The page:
Posted by: itneverrainsinseattle | December 27, 2010

Our Last Christmas Together

On the Wednesday before Christmas, my soon-to-be-ex-wife (Penny) and I attended our third session with our divorce mediator.

I went into the meeting with a bit of trepidation. I’ve come to detect very subtle differences in his progress notes in how he refers to things Penny says versus things I say. When Penny says something, it’s recorded as fact. When I say something, it’s recorded as “Inris believes….”

Or at least, that’s what jumped out at me upon a quick reading of the mediator’s notes from the first two sessions. Just before this most recent session, I re-read them more carefully. Yes, that difference was still there. But it was verrry subtle, and in fact, it was also explainable given the context of our conversations. I went into our third meeting willing to accept the possibility that I was jumping at shadows, but nonetheless sensitive to the notion that there might be some bias at work.

Two things happened at the meeting that I didn’t expect. The first was that we cruised through the parenting plan and child support arrangements quickly and painlessly. Penny and I are agreed on all of the fundamental points, and the one minor point that remains to be pinned down is, well, not a deal breaker. The fact is, we’ve agreed to a narrow range on this one issue, we now just need to agree to a specific number. Since setting that number too high or too low could hurt either one of us depending upon the circumstances, we both have good reasons to meet in the middle. In fact, I suspect that’s exactly how we’ll resolve it; by meeting in the middle.

Having so successfully navigated those waters, we moved on to discussing the division of assets and liabilities. Again, the conversation went quickly and smoothly.

At some point during the conversation, I realized that the proverbial bit had been switched for our mediator. Pardon my resorting to geek talk, but what I mean to say is: he came to a decision regarding me, and the decision was favorable. He perceptibly relaxed. He even commented toward the end that we seemed to be handling things just fine and were likely to wrap up negotiations long before the waiting period is over for the divorce paperwork.

So the second surprise of the session came when he asked if we had picked a date to officially separate financially. Had we “drawn a line in the sand?” At our shoulder shrugging and head shaking, he asked if the last day of the calendar year made sense. I said it made sense to me. And then Penny….

You have to understand that Penny plays her proverbial cards very close to the vest. I have no idea how much the mediator picked up on, but while Penny hesitated and said something to the effect that she was concerned about picking a date without actually knowing the current state of our finances, I detected outright, deer-in-the-headlights panic.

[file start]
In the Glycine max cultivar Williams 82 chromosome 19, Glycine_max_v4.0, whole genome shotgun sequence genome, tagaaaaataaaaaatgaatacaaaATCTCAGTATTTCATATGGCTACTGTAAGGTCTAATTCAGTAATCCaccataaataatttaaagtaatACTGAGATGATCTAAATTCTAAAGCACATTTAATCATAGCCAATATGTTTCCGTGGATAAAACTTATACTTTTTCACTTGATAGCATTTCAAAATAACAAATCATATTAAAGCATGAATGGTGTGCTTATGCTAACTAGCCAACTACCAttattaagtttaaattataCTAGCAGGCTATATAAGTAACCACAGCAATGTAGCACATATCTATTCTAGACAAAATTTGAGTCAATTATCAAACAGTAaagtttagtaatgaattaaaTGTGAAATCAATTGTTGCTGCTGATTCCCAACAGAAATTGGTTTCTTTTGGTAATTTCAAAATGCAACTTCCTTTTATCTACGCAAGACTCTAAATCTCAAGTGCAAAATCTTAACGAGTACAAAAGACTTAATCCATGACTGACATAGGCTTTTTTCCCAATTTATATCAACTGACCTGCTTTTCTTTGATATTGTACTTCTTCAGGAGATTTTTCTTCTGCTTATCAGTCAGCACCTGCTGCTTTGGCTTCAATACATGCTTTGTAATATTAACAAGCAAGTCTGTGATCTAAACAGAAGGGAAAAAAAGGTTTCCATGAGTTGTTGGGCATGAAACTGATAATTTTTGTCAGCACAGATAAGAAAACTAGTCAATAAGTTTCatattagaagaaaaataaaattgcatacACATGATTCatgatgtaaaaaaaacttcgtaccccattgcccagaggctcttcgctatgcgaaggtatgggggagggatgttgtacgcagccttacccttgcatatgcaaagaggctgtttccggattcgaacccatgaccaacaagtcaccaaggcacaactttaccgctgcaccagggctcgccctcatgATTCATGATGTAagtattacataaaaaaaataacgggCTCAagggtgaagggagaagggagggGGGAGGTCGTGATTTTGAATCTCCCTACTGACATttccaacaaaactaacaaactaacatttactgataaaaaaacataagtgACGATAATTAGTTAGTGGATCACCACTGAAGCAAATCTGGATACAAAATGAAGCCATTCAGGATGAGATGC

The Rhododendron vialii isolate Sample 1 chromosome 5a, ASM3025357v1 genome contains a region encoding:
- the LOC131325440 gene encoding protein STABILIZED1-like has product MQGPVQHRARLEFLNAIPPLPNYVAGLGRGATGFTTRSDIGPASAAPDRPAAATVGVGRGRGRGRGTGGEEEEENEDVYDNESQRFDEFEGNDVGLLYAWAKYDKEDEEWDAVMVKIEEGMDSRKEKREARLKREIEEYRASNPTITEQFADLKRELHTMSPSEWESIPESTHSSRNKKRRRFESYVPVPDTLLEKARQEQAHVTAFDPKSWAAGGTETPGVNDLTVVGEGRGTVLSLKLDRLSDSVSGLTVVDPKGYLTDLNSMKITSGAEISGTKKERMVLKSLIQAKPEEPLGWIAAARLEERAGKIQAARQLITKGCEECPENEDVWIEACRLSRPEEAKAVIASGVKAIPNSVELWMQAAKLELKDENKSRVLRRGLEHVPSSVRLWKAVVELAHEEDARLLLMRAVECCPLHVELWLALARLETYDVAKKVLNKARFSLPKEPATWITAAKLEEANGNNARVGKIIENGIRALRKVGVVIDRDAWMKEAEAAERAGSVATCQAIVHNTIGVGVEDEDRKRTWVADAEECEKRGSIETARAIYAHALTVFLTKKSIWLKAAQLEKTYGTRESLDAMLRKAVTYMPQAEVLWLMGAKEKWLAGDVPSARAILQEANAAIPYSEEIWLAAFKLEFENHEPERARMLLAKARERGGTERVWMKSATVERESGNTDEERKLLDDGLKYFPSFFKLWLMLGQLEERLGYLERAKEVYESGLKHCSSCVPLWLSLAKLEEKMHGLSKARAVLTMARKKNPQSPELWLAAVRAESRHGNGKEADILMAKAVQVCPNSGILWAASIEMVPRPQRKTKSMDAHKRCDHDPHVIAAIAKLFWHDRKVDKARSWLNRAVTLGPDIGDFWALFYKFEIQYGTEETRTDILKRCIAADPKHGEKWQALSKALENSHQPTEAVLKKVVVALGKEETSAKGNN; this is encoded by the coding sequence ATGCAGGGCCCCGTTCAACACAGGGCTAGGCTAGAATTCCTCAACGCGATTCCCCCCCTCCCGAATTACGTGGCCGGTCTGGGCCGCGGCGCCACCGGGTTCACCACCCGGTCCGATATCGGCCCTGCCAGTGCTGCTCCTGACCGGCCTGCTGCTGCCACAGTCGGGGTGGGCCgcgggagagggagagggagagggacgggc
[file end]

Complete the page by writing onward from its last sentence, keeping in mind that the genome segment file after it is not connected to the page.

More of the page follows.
After a few beats, the mediator dropped it. “Well, this isn’t anything we have to decide now. Just something to think about.” But yes, I think a decision point has, in fact, arrived, and Penny is worried.

She has reason to be concerned. So do I. Neither of us really knows for sure how the next few months (or years, for that matter) will play out for us, financially. We are both counting on somewhat risky propositions. And while my contract is likely to remain viable for the next six months and possibly beyond, Penny’s optimism that our business will continue to sustain her when she no longer has my paycheck as her safety net, well… it’s a sobering proposition.

This all meant that the mediation session ended on an odd note. On the one hand, the road ahead seemed not only very clearly mapped out, but also that we were closer to wrapping this up than I’d expected. My mood was surprisingly light after coming in with so much trepidation. And yet, Penny now showed signs of hesitation. I don’t think it crossed her mind to doubt our getting divorced, but rather, the reality of it may have snuck up on her and made her wonder if she was prepared.


Penny and I have each signed leases for new rental houses. The two houses are at opposite ends of a neighborhood park, but are not within sight of each other. Penny and I agreed not to tell the children about our divorce before Christmas (in an effort to avoid having them link Christmas to bad news) nor immediately after, but we’re finding it increasingly difficult to dodge that particular conversation. The boys know that a move is coming, and Penny and I find ourselves needing to coordinate logistics around holiday-season sales that end (or have ended) this week. We have decided to tell them no later than this coming Thursday, and we will be presenting this as opportunity, not tragedy.